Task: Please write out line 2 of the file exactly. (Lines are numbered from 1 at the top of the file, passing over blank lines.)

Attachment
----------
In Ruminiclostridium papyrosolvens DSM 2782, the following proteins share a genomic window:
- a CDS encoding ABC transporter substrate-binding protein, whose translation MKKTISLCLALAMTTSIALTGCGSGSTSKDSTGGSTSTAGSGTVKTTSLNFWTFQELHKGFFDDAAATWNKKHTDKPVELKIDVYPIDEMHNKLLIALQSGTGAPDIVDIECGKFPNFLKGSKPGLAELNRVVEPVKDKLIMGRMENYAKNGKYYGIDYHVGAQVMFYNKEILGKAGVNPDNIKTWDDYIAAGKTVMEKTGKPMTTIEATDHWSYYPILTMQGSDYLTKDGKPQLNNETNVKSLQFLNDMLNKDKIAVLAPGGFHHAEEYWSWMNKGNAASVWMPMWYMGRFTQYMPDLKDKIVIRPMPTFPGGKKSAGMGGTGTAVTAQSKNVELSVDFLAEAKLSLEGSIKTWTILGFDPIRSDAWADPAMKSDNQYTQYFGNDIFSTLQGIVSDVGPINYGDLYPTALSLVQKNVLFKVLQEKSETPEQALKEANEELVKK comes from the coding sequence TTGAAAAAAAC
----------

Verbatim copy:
- a CDS encoding ABC transporter substrate-binding protein, whose translation MKKTISLCLALAMTTSIALTGCGSGSTSKDSTGGSTSTAGSGTVKTTSLNFWTFQELHKGFFDDAAATWNKKHTDKPVELKIDVYPIDEMHNKLLIALQSGTGAPDIVDIECGKFPNFLKGSKPGLAELNRVVEPVKDKLIMGRMENYAKNGKYYGIDYHVGAQVMFYNKEILGKAGVNPDNIKTWDDYIAAGKTVMEKTGKPMTTIEATDHWSYYPILTMQGSDYLTKDGKPQLNNETNVKSLQFLNDMLNKDKIAVLAPGGFHHAEEYWSWMNKGNAASVWMPMWYMGRFTQYMPDLKDKIVIRPMPTFPGGKKSAGMGGTGTAVTAQSKNVELSVDFLAEAKLSLEGSIKTWTILGFDPIRSDAWADPAMKSDNQYTQYFGNDIFSTLQGIVSDVGPINYGDLYPTALSLVQKNVLFKVLQEKSETPEQALKEANEELVKK comes from the coding sequence TTGAAAAAAAC